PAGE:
susansflowers

garden ponderings


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Monarch Butterfly workshop

This morning I attended a workshop to learn how to attract and raise Monarch butterflies.
While they live and mate in my area, they need to migrate south for the winter.

Their survival rate can increase from 10% to 90%, when you raise the caterpillars in captivity.  There are so many predators in nature.

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In my gardens I have the flowers the butterfly needs for nectar during their short life span.  I purchased seed for 2 varieties of milkweed plants it needs to lay eggs on and for the caterpillars to eat.

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Flowers of the different varieties of milkweed do not necessarily look alike.  These were particularly pretty and colorful.  That is a monarch caterpillar on the milkweed leaf above.

When a butterfly first emerges from the chrysalis,
it’s wings take a few hours to fully open up and get un-wrinkled.
In the right photo, the dark colored chrysalis has a butterfly ready emerge.

The native plant and butterfly gardens were gorgeous.

Here is a link to the place I visited:  www.elktonbutterflies.com

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Some Things I’ve Learned About Dahlias

Watching my dahlias grow the last few years, has taught me a couple of things about that flower.  I imagine I’m just starting to scratch the surface of dahlia knowledge 🙂

In first year, one flower topped one stem on each plant.
During the second summer, two blossoms appeared.  This is now the third spin around the sun for these plants, and there are 4 buds per plant.  I’m trying not to get my hopes up too high that the number of flowers will double again next year, as it has annually, so far.

These two plants live in different flower beds, around the house.
On a southwest facing corner, which is shaded in the morning, the red one grows.
The pink flowered plant gets sun all day long.  All of my flowers are shaded in the late afternoon by evergreen trees at the edge of our forest.  As the trees have grown from seedlings in the past 35 years, my yard gets a bit more shady every summer.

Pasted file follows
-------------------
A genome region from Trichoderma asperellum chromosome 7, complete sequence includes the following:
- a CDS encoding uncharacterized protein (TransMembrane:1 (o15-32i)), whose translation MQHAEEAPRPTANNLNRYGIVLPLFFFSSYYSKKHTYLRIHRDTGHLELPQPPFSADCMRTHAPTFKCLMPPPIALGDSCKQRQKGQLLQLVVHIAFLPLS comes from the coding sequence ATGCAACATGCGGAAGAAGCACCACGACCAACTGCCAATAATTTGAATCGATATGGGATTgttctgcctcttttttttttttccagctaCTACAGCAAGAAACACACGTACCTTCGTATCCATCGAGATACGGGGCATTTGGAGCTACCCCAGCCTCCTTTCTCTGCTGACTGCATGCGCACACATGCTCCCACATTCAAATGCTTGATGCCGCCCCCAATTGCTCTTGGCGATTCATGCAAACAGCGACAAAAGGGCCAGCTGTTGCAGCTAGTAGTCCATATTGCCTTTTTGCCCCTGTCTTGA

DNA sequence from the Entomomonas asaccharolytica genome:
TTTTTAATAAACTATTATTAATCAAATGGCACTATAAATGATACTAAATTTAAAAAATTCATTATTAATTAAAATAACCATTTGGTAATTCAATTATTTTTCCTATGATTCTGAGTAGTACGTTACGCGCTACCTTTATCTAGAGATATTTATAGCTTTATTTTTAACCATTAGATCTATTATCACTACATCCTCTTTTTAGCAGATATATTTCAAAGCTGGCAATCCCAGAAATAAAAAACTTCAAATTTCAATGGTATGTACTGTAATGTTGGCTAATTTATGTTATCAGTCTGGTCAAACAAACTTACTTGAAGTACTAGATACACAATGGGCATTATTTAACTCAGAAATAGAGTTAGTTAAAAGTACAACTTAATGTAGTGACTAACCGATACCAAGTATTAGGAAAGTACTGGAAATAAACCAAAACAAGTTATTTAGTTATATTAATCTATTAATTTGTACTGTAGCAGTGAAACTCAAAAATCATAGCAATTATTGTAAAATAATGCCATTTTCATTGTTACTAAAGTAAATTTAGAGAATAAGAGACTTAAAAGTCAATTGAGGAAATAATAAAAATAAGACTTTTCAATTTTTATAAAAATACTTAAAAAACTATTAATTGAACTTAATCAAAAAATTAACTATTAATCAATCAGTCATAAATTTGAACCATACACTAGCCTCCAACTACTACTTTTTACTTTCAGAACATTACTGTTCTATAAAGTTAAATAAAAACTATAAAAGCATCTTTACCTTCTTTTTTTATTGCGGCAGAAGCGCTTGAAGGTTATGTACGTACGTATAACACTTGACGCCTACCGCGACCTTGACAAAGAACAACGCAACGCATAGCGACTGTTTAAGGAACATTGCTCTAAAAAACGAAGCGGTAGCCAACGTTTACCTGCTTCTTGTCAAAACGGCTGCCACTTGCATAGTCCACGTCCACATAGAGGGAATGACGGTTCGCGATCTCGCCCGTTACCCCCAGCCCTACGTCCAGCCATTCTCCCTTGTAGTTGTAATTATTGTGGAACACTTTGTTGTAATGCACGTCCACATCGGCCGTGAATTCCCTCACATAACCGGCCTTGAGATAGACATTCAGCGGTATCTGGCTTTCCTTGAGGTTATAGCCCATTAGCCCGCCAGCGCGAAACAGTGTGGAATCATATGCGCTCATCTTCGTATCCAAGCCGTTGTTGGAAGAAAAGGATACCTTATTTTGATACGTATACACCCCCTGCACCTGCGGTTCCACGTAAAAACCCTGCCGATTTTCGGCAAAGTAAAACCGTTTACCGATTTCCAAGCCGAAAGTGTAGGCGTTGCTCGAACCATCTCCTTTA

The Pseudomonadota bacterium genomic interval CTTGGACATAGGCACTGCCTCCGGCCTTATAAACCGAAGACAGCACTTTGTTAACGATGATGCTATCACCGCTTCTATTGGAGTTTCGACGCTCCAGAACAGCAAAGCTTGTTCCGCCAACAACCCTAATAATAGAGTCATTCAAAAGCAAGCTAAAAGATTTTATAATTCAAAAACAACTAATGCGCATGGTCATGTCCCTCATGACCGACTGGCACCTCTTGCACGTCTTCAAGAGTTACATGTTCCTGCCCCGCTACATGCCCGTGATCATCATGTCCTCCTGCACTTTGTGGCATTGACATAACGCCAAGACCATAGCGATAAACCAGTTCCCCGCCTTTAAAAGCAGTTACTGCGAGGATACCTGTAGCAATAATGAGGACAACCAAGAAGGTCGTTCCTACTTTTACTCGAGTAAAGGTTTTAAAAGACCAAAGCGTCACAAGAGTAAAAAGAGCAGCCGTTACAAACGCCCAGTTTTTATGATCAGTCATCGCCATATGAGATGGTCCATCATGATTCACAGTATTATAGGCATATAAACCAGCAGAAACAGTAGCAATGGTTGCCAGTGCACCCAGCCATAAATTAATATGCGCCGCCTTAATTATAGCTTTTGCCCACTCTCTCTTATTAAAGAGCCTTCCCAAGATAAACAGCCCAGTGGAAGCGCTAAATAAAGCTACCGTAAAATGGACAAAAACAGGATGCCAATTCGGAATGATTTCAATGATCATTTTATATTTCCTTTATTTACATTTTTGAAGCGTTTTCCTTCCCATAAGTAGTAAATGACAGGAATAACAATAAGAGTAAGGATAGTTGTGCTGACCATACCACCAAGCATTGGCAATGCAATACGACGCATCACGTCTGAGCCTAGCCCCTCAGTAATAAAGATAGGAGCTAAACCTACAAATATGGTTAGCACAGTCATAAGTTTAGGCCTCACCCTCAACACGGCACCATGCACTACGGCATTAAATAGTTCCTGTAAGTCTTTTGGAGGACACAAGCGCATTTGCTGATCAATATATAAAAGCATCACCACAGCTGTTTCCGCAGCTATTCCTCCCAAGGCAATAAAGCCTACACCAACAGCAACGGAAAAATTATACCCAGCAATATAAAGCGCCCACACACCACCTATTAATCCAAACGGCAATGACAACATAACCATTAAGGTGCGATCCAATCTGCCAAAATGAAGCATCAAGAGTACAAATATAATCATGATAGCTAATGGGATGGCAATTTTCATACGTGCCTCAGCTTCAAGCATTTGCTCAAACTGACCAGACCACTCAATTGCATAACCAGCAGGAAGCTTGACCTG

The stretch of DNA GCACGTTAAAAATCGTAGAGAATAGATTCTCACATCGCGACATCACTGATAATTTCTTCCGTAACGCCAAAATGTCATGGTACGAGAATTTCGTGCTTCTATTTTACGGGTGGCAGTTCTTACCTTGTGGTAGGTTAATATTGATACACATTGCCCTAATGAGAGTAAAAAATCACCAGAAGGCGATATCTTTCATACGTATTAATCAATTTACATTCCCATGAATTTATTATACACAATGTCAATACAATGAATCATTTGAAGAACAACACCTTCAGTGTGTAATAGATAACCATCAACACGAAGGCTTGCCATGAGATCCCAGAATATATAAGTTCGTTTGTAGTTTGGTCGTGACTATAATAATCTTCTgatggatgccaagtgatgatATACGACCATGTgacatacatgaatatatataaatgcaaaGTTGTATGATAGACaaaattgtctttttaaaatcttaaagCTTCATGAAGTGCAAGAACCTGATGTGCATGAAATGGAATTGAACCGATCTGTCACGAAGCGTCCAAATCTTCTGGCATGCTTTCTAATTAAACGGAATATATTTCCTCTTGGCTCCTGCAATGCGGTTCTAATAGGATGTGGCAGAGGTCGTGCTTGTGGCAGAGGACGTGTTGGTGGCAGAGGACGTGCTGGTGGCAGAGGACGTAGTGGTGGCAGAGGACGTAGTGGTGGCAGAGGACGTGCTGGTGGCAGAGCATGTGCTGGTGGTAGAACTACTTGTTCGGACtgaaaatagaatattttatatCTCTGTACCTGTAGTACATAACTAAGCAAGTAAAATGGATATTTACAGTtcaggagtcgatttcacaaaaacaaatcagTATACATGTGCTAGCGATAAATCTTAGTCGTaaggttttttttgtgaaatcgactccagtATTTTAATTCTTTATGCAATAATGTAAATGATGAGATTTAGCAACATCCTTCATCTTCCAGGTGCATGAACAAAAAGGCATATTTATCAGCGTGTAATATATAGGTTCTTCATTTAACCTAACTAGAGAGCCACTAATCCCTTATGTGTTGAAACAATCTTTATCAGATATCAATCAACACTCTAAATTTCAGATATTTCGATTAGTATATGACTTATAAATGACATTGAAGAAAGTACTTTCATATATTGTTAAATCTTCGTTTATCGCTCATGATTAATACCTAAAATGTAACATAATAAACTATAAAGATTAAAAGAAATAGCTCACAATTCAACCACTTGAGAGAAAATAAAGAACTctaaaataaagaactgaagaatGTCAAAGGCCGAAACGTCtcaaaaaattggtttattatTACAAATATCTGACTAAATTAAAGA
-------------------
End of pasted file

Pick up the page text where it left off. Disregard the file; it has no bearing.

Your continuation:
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Asides . . .

Sometimes a thought or a photo strikes me.
Not enough for a full blog, but sticks in my head.
I think, wonder and philosophize.  So much to ponder in nature.
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Secondary Colors

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Purple (foxglove), orange (California poppies) and green (leaves) are secondary colors, they are painting mixtures of the primary colors of blue, yellow and red.

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How do you photograph the scent of a particularly aromatic flower?
You cannot.
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Plant and nursery catalogs, as well as winemakers,
go to great lengths to describe the smell and taste of their product.
But words can never do justice to what the nose senses and our brain feels.
Aromatics also stir memories, positive and negative.
While the lilies pictured above may bring fond memories and smiles,
Rue, pictured below, would probably more often bring on negative thoughts.
Thus, it is aptly named!
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Garden Surprise

I wish all my garden surprises were as good as this one:

These photos were taken from opposite ends of a 30 foot
(just over 9 meters) planting bed.

The sunflowers are all volunteers from a couple of plants last year.
They were planted late, and never harvested.
I forgot all about the seeds multiplying!

Earlier this year, I planted broccoli, cauliflower and brussels sprouts seedlings.
The sunflower shade is appreciated by the brassicas, and they are thriving.
I’ll have to remember that for next year.
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Amarinth is the red-flowering plant also growing in the brassica bed.
Last summer, I had many amarinth, and feared they would dominate this area by reseeding.  Surprise! it was the sunflowers that dominate.
If you are wondering, that is broccoli on the left, and brussels sprouts on the right of the amarinth.  Baby Romaine lettuce are bunched together behind it.


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Green on Green

This plant in the papyrus family reproduces itself freely, which leads to
many babies in my flower beds.  I then transplant said seedlings to any place
that tends to get waterlogged in the rainy season.
Nothing scientific, just a sense that papyrus grows near water, and I have areas with bad drainage, so I am trying to make the best use of challenging areas in my garden.

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This Eryngium, or Sea Holly, also reproduces freely – almost too freely for me.
I mean, it grows well, is deer and rodent resistant, and I am still looking for where to move it so it won’t poke me while I weed around it.
I cut some of the ‘flowers’ and laid them in a cool, dark area to dry, just in case they might look good in another season.  Chances do not look good, as I found the stems to be hollow, which is not a characteristic of any other flower that dries well.

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A visitor to my garden recently asked me about this ‘flower’.  These are seedpods of a spring flowering daylily.  No flower here!  When the stems turn brown they pull away easily, so I wait a few months, and it is one less plant to deadhead.